About us: We own the Wild Birds Unlimited nature shop in East Lansing, Michigan,
a store that provides a wide variety of supplies to help you enjoy the birdwatching hobby.

This blog was created to answer frequently asked questions & to share nature stories and photographs.
To contribute, email me at bloubird@gmail.com.

Tuesday, May 26, 2015

How long before doves leave the nest

The day before Mother's Day I discovered a pair Mourning Dove's had built a nest in one of my hanging flower pots on my front deck.  The first egg was laid that night and the next morning the 2nd egg. On Mother's Day they would fly away from the nest whenever I got too close, but each day I would go out and stand near them, talk to them and move closer and closer over the 2-weeks. 

This past Saturday the first egg hatched.  I haven't been able to tell if the 2nd one hatched, but I can now stand less than 2 feet from the nest and look the bird in the eye and they just sit there (probably wondering what I'm saying to them).

I've been trying to figure out which bird is the dad/Burt and the mom/Pippa - I usually see one with a longer tail and iridescent neck feathers sitting on the nest, and always assumed that was Pippa.  That is actually Burt isn't it? 

The day the first egg hatched, the bird I thought was Pippa started looking a bit disheveled (like the stuffing in a feather pillow - feathers poking out), was this in preparation for the hatchlings?

I would like the doves to stay and make my porch their home but I want to take down the ugly planter they are nesting in.  When can I do that and replace it with a larger planter without causing them to fly away and never return?

Once the baby birds have fledged you can replace the planter.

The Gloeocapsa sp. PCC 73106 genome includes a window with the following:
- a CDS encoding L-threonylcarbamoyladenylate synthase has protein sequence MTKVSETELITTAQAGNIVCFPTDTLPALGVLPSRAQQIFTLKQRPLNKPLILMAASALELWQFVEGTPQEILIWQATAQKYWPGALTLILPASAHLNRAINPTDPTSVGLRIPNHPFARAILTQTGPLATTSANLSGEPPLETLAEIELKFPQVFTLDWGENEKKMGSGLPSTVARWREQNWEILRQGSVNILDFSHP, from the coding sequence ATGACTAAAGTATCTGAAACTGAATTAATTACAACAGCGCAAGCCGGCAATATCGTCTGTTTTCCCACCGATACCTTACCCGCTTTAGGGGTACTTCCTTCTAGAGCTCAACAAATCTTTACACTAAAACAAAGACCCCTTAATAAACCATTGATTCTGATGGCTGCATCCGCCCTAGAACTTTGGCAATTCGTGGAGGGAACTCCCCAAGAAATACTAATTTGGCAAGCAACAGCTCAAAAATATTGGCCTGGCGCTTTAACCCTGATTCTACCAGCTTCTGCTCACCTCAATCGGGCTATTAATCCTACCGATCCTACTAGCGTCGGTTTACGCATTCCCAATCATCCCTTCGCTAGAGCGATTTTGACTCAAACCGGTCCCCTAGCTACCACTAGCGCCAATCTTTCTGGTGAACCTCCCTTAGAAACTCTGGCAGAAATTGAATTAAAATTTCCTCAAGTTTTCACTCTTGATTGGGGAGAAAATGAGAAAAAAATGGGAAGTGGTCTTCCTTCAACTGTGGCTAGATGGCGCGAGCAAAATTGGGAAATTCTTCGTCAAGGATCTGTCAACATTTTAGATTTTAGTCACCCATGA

Both male and female mourning doves share in incubating and feeding their young. Mourning Doves sit on their eggs for about 2 weeks, feed the babies in the nest for about 2 weeks and then care for their young for about a month after they've fledged. Once they leave the nest they won’t return unless they want to build another nest a month later.

Males are larger than females and show more color with a bluish cap, pink chest and neck feathers and three white outer tail feathers. The female is graced with an olive gray cap and a tan breast. Neck feathers can be greenish or pinkish with one or two white outer feathers. Juvenile Mourning Doves look like the parents except for a little white at the end of each feather and a lack of iridescent feathers.

The male usually incubates from mid-morning until late afternoon, and the female sits the rest of the day and night. When not on nest duty they eat enough to fill their bi-lobed crops and then fly back to digest.

While most birds meet their chicks’ protein needs by bringing back insects, doves feed their newly hatched chicks a fat- and protein-rich “crop milk.” This whitish fluid comes from liquid-filled cells that slough off the lining of the crop, a portion of the esophagus. After 5 or 10 days, the chicks switch to a diet of regurgitated seeds or fruit.

Related Articles:
Why is the Dove a Symbol of Peace? http://bit.ly/wMKEKF
How Do You Keep Doves From Dominating a Feeder? http://bit.ly/zDAwR2
How Mourning Doves defend their nests http://bit.ly/LiE7TH
Do Birds Sip or Slurp? http://bit.ly/N6syCY
Mourning Dove nesting facts and figures http://goo.gl/WeLWy

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